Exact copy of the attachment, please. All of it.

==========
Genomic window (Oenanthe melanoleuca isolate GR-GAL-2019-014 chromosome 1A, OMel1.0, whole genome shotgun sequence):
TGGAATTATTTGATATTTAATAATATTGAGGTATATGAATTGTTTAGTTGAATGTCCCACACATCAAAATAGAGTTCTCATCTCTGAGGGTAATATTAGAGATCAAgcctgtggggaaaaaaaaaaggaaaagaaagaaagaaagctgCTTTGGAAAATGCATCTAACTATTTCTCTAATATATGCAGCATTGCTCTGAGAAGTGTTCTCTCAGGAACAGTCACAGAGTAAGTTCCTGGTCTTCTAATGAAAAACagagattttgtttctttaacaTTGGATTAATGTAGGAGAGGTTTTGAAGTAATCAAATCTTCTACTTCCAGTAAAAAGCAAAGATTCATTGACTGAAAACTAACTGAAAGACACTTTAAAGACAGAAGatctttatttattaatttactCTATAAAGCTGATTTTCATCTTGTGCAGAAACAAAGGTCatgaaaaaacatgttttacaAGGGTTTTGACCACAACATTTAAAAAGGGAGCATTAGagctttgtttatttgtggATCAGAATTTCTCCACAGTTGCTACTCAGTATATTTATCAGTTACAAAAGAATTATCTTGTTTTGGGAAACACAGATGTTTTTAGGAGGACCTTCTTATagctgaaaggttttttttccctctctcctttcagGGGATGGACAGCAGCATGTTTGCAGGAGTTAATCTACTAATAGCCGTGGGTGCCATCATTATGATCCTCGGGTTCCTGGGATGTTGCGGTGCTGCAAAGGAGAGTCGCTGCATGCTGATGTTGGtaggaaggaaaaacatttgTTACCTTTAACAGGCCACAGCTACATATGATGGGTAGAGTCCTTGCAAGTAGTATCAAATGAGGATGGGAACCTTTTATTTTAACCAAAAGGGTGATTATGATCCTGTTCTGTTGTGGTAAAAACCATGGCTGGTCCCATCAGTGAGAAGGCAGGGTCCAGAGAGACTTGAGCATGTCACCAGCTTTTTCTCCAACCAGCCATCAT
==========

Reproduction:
Genomic window (Oenanthe melanoleuca isolate GR-GAL-2019-014 chromosome 1A, OMel1.0, whole genome shotgun sequence):
TGGAATTATTTGATATTTAATAATATTGAGGTATATGAATTGTTTAGTTGAATGTCCCACACATCAAAATAGAGTTCTCATCTCTGAGGGTAATATTAGAGATCAAgcctgtggggaaaaaaaaaaggaaaagaaagaaagaaagctgCTTTGGAAAATGCATCTAACTATTTCTCTAATATATGCAGCATTGCTCTGAGAAGTGTTCTCTCAGGAACAGTCACAGAGTAAGTTCCTGGTCTTCTAATGAAAAACagagattttgtttctttaacaTTGGATTAATGTAGGAGAGGTTTTGAAGTAATCAAATCTTCTACTTCCAGTAAAAAGCAAAGATTCATTGACTGAAAACTAACTGAAAGACACTTTAAAGACAGAAGatctttatttattaatttactCTATAAAGCTGATTTTCATCTTGTGCAGAAACAAAGGTCatgaaaaaacatgttttacaAGGGTTTTGACCACAACATTTAAAAAGGGAGCATTAGagctttgtttatttgtggATCAGAATTTCTCCACAGTTGCTACTCAGTATATTTATCAGTTACAAAAGAATTATCTTGTTTTGGGAAACACAGATGTTTTTAGGAGGACCTTCTTATagctgaaaggttttttttccctctctcctttcagGGGATGGACAGCAGCATGTTTGCAGGAGTTAATCTACTAATAGCCGTGGGTGCCATCATTATGATCCTCGGGTTCCTGGGATGTTGCGGTGCTGCAAAGGAGAGTCGCTGCATGCTGATGTTGGtaggaaggaaaaacatttgTTACCTTTAACAGGCCACAGCTACATATGATGGGTAGAGTCCTTGCAAGTAGTATCAAATGAGGATGGGAACCTTTTATTTTAACCAAAAGGGTGATTATGATCCTGTTCTGTTGTGGTAAAAACCATGGCTGGTCCCATCAGTGAGAAGGCAGGGTCCAGAGAGACTTGAGCATGTCACCAGCTTTTTCTCCAACCAGCCATCAT